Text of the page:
You know how I love stories with happy endings. There's nothing more inspiring than seeing people turning their lives around. They start out with having problems and face troubled lives and then they find people who are willing to show them how to turn their lives around.
I'm talking about "Lives Under Construction," a boys ranch in Lampe, Mo. I learned about them from a couple from our church, the Kimbles, who went into the mission field, and went to this ranch. I've supported them for years and I'll tell you why. I just received their newsletter and it's so inspiring, I want to share it with you.
The people at the ranch have done marvelous things with boys who have been labeled "hopeless" by public schools, but they brought those boys around. Here's how they do it. They have 18 students and three full time teachers and three part time teachers. These teachers are committed to making sure the boys reach their daily expectations.
Sometimes, by the time the ranch gets the boys, they are behind five grades relative to their ages. They bring them up to the right grade. The second key to their success is they don't view the boys as having disabilities. They figure out the boys' abilities and don't make their disabilities their focus. Part of their rehabilitation is teaching the boys good work habits. This carries over to good study habits. Well-balanced meals and plenty of exercise create a healthy body and brain. The boys are ready for physical and mental challenges. The fourth key is to create a learning environment that utilizes all key senses. If we see, hear, and write the same things, chances are we'll remember them better. The fifth key to success in academics is to provide consistency and accountability. For example, if one of the guys doesn't want to study, he is offered an opportunity (tongue in cheek) to cut up logs outside of school with a bow saw. After twenty minutes the boy is offered an opportunity to come back into the school. If he says "No," he gets another 40 minutes to cut up logs. They teach the boys reality. For every action there is a reaction.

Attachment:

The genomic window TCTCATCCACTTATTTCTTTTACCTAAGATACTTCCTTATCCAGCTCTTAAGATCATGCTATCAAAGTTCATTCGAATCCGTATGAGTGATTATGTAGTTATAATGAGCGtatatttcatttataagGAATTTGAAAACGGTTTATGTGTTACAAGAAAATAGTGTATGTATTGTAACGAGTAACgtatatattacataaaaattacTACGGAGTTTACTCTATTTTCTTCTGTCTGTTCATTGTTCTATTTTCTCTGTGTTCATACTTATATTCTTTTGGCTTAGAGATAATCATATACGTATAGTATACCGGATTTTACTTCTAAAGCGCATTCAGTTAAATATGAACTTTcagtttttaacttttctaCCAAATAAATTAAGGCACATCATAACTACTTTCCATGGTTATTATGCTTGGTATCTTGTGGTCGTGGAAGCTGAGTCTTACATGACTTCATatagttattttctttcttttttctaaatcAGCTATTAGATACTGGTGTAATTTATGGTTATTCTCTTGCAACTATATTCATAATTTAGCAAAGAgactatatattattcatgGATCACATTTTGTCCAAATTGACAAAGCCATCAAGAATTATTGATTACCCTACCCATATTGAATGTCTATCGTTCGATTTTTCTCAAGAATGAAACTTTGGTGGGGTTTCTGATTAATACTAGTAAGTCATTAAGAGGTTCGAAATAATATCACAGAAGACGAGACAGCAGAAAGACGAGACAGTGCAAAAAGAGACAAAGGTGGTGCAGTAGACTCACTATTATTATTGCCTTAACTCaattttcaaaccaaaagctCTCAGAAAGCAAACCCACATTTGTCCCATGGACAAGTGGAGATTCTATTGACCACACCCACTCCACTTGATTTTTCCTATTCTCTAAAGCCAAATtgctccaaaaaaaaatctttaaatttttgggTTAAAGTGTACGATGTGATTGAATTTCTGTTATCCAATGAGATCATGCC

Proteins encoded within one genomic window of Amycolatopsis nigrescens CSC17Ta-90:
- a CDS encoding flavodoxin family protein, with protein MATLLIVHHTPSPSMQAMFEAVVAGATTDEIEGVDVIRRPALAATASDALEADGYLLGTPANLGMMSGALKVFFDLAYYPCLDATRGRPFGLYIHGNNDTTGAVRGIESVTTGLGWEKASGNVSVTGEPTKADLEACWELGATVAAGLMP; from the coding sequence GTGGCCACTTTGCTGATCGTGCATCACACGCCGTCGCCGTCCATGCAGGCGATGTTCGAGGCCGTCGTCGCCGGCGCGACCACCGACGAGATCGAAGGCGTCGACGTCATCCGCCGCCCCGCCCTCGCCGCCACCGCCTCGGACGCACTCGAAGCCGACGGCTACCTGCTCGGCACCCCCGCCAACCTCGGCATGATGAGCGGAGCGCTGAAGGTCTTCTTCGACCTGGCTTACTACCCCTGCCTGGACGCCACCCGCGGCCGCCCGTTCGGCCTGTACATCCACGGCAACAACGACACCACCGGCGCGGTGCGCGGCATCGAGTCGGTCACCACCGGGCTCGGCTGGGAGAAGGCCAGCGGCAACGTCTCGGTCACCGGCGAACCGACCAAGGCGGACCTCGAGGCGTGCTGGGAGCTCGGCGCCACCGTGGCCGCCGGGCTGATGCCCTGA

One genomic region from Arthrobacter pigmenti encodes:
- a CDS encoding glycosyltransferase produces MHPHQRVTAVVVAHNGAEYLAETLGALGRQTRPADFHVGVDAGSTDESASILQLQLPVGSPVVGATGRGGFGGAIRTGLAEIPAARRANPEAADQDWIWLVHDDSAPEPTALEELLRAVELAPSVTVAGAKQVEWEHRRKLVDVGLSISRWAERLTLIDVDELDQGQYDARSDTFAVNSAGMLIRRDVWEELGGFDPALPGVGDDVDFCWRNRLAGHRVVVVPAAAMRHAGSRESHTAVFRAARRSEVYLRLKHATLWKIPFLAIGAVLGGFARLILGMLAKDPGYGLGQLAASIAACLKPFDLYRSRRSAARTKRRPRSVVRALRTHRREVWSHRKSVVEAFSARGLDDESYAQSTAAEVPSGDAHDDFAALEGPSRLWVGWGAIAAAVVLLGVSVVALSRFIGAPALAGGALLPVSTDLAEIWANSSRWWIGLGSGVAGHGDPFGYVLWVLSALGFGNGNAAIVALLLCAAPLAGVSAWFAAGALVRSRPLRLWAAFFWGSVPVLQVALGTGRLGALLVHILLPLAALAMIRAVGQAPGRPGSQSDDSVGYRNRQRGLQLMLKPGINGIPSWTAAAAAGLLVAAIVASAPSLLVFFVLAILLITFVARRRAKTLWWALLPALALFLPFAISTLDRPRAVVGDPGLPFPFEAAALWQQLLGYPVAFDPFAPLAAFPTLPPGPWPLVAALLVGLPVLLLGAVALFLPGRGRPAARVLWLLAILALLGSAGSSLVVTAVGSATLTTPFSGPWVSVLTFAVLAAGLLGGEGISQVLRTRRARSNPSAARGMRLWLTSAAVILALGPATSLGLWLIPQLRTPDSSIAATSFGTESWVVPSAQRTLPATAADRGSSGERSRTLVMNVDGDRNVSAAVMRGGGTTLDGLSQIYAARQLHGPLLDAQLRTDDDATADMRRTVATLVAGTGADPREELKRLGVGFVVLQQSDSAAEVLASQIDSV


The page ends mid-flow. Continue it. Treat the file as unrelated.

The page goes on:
All of these principles teach people how to be good parents, too. You have rules and expectations. You can be rewarded or punished. Show your children you mean business. These teachers care enough to work (tutor) beyond normal hours. Their dedication pays off. It's not just lip service and it pays.
When the boys ranch started 30 years ago, the neighbors were afraid the staff would just "babysit" the boys and not teach them how to work and be responsible. The staff proved their intentions by being good, helpful neighbors. Now they respect each other.
Do you believe that some of the public has criticized the camp for making the boys work off their consequences to atone for their mistakes? I feel the people who criticize are parents and teachers who are not doing their jobs and are rationalizing their shortcomings. They are devaluating our old virtues and teaching that these values are wrong.
Parents, are you doing the same thing? Are you taking the easy way out or are you teaching accountability and responsibility? I'm so grateful for a ranch like this! These boys will be good citizens, good neighbors, good fathers, and good husbands. They will add to our society! Would you rather send these kids to jail where it costs $45 thousand and up to keep them there? And what do they learn there? They don't get better, they get bitter. Our judicial system and our penal system need to be changed. There should be punishment, but also rehabilitation. The punishment should be losing their freedom, but that time should be used to teach them how to be productive and responsible. They need to learn to be givers. Giving is so rewarding, and we need to give these boys a chance. You'll like yourself if you do, too. Being vindictive just prolongs the problem. No, I'm not soft. I'm realistic. By punishing them I'd be hurting myself. If I stay mean and vindictive it's just going to cost me big tax dollars.
Here's a great quotation from Lives Under Construction Boys Ranch: "Cream rises to the top and the rest is pretty much cheap common water."
I think giving to this camp is an investment, not a cost or a giveaway. If you agree, you can send a donation to: Lives Under Construction Boys Ranch, 296 Boys Ranch Road, Lampe, MO 65681.
Margaret Valone is a Fredonia resident. Comments may be sent to firstname.lastname@example.org